￼the first stop of import is chicken. chicken boasts five year-round residents, two of whom are divorcees. this perhaps explains why one can be confused about where to turn upon arrival in a no-horse town in the middle of nowhere: there is a gratuitous surfeit of signs beckoning visitors to one of two sectors in this vehemently bifurcated outpost. if chicken were a mashup, it would be ‘war of the roses’ meets road runner ruse meets ‘deadwood’. the dystopia begs the question of just how far one must travel to find peace, for it certainly does not exist at the top of the world. after a quick fueling at the lonely town pump, i sat down with a few of the denizens to consume the season’s last public apportionment of chicken chicken strips (they were disappointingly foul). the most memorable of my fellow diners was digger, who is aptly described as a well-armed bigoted veteran cum recluse astronomer (is that redundant?). “gays would never dare come to chicken,” he said, as i quietly choked on mine.
after spending a freezing and somewhat uneasy night in my tent with pepper-spray at close hand, i set out in the morning to tackle the more challenging stretches of the ‘top of the world’. my defiant parting words to the proprietor were to please tell digger that this gay had thoroughly enjoyed his stay in chicken. clearly, i was tempting fate because approximately 30 miles outside of 75 miles outside of the middle of nowhere on a particularly hilly yet exposed section of unpaved road, i fell. the ‘highway’ had been recently graded, and the pea gravel on compact dirt reduced the coefficient of friction to something on par with an ice skating rink. as the motor died, silence engulfed me. i jumped into action, swiftly removing my gear and attempting to right poor pebbles. this wasn’t my first fall, but a brief inspection proved it to be my worst: i had punctured an engine casing. i’m not certain who i was trying to impress, but i pretended to know what i was doing by pulling out the toolkit and banging on a few things. i suppose there was something calming about doing something. anything. i made no progress. after about 45 minutes, i flagged down a swiss couple who, thankfully, were also late seasoners and undaunted by a strange man wearing leather chaps and unapproachable sunglasses. i asked if they would please take my bags to boundary – the next town on the map – and to tell the fine people there to send help if i didn’t show by sunset. i waved goodbye to my things, feeling like a parent nervously sending his kid to kindergarten for the the first time. the dust settled, silence returned, and i got back to playing mechanic.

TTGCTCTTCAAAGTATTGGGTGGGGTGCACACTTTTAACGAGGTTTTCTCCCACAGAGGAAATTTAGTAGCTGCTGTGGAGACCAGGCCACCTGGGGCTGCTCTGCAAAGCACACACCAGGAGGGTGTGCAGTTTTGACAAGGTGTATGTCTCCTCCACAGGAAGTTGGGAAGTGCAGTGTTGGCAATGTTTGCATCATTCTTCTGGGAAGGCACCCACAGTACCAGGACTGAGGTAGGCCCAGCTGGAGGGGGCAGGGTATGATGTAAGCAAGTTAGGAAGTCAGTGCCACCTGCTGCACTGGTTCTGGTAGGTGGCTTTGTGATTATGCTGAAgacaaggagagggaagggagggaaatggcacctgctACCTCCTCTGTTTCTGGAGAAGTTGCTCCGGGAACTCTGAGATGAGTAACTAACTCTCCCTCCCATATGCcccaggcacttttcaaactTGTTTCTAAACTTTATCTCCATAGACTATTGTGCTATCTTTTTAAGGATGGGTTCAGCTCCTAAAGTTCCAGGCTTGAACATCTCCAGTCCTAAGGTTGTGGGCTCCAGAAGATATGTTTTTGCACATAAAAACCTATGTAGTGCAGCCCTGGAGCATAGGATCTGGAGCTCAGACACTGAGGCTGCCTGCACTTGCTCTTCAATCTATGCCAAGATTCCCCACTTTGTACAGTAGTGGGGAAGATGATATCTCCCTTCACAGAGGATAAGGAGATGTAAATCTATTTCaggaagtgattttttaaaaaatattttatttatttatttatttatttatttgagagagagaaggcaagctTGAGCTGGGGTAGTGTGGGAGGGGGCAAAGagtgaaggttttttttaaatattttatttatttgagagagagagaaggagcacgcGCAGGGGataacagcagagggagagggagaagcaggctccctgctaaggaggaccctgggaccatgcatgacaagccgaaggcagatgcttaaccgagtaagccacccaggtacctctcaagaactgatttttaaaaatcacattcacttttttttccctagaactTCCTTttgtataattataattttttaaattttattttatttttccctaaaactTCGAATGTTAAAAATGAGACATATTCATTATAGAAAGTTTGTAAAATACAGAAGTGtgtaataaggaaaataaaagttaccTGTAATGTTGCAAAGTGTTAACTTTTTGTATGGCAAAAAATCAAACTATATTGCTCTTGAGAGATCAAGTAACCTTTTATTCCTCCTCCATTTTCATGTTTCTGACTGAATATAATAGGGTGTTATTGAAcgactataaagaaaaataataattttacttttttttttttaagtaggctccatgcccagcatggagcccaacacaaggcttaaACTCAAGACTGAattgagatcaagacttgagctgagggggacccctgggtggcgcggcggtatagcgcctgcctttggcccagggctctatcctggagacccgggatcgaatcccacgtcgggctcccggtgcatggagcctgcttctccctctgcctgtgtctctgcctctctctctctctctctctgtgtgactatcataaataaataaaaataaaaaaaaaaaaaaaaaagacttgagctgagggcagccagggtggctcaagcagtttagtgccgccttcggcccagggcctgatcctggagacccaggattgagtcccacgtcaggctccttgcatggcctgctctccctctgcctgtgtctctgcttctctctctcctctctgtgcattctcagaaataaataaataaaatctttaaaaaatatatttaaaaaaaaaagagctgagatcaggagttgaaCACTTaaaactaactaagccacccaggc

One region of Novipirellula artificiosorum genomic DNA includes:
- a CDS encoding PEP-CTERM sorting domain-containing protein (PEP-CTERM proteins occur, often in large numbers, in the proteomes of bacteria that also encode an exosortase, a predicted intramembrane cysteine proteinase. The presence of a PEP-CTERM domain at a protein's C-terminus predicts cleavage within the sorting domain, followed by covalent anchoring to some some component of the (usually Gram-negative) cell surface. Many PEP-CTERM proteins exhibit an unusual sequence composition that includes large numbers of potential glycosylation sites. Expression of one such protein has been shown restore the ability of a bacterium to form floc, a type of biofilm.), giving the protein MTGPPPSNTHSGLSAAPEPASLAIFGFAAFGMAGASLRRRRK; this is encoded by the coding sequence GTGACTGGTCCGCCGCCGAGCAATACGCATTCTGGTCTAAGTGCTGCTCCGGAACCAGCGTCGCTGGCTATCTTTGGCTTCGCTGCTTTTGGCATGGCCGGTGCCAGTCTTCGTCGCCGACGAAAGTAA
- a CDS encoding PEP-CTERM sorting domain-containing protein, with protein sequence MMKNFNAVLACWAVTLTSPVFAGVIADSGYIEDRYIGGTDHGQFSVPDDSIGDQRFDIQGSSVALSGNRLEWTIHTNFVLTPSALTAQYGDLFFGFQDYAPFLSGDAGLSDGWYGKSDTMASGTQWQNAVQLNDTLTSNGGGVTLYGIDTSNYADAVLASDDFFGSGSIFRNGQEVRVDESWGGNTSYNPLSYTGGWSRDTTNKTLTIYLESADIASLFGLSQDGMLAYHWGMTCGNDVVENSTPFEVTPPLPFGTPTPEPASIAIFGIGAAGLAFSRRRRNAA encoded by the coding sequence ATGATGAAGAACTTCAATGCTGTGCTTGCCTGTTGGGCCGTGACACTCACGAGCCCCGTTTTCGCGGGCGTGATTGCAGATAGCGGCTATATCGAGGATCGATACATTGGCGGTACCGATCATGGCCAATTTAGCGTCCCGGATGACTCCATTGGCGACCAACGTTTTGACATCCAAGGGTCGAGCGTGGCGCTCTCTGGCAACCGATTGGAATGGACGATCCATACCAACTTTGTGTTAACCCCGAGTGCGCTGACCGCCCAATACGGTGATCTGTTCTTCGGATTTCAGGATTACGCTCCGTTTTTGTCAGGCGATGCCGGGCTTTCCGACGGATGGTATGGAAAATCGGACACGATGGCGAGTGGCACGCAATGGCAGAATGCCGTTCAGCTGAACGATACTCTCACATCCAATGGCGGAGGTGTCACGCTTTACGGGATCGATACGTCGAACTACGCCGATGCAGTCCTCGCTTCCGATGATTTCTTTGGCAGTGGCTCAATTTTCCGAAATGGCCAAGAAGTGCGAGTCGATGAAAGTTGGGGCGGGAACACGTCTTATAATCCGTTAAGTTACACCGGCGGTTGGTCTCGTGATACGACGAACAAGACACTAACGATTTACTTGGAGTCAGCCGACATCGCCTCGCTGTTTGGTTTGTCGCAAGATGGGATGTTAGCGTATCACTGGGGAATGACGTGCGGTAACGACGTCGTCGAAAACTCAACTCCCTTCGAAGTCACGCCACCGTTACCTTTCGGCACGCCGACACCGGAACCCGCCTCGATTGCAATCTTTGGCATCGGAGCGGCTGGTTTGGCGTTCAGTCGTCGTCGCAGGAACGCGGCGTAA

there are three things that i will never travel without, unless a hotel is involved: tarp, duct tape, and a pee bottle. here, it was duct tape’s turn to shine. i ‘red-greened’ the engine and limped my way to boundary a couple of hours later. that boundary isn’t what i expected feels like an understatement. even chicken didn’t prepare me. boundary is a house with a gas pump on a barren hilltop. boundary likely inspired the movie ‘deliverance’. boundary was closed. so said the shaggy man who walked out of said house. said man said he didn’t have my bags. i didn’t argue with said man. i decided that the swiss had hoodwinked me. damn swiss. by now, i was low on gas, my front brake cylinder was shot, my engine still had a hole in it, and the border was about to close. for the season. and digger was likely waiting for me in chicken. i saw no choice but to press forward. the wind began to blow.
i really don’t know how i could have possibly missed the conspicuous pile of bags perched on the side of the road a few hundred yards shy of the border station — i was kindly sent back to retrieve them by the canadian customs and immigration official. “over there,” she said awkwardly after i had asked if maybe some nice swiss people had perchance left them with her. as i carefully inventoried my things, i felt guilty for having doubted my saviors. i suppose that ‘border’ and ‘boundary’ can sound synonymous to the ears of non-native english speakers. i can only imagine how the exchange must have gone: “hi – there’s a guy on a motorcycle who would like you to hold onto these bags for awhile”…nervous pause…”passports please.”
i was relieved to be reunited with my things and through the border. i still had 65 miles to cover, though, and it was getting late. instead of gravel, the road was now pitted pavement with soft shoulders on rocky cliffs. post-apocalyptic would best describe the scene. the wind was blowing harder now, and gusting. this not only added to the danger, but also provided me with an unwelcome reminder to have my prostate checked. hours later, harrowed and white-knuckled and finally dry, i crested my last peak and caught my first glimpse of dawson city. a site for sore eyes, indeed.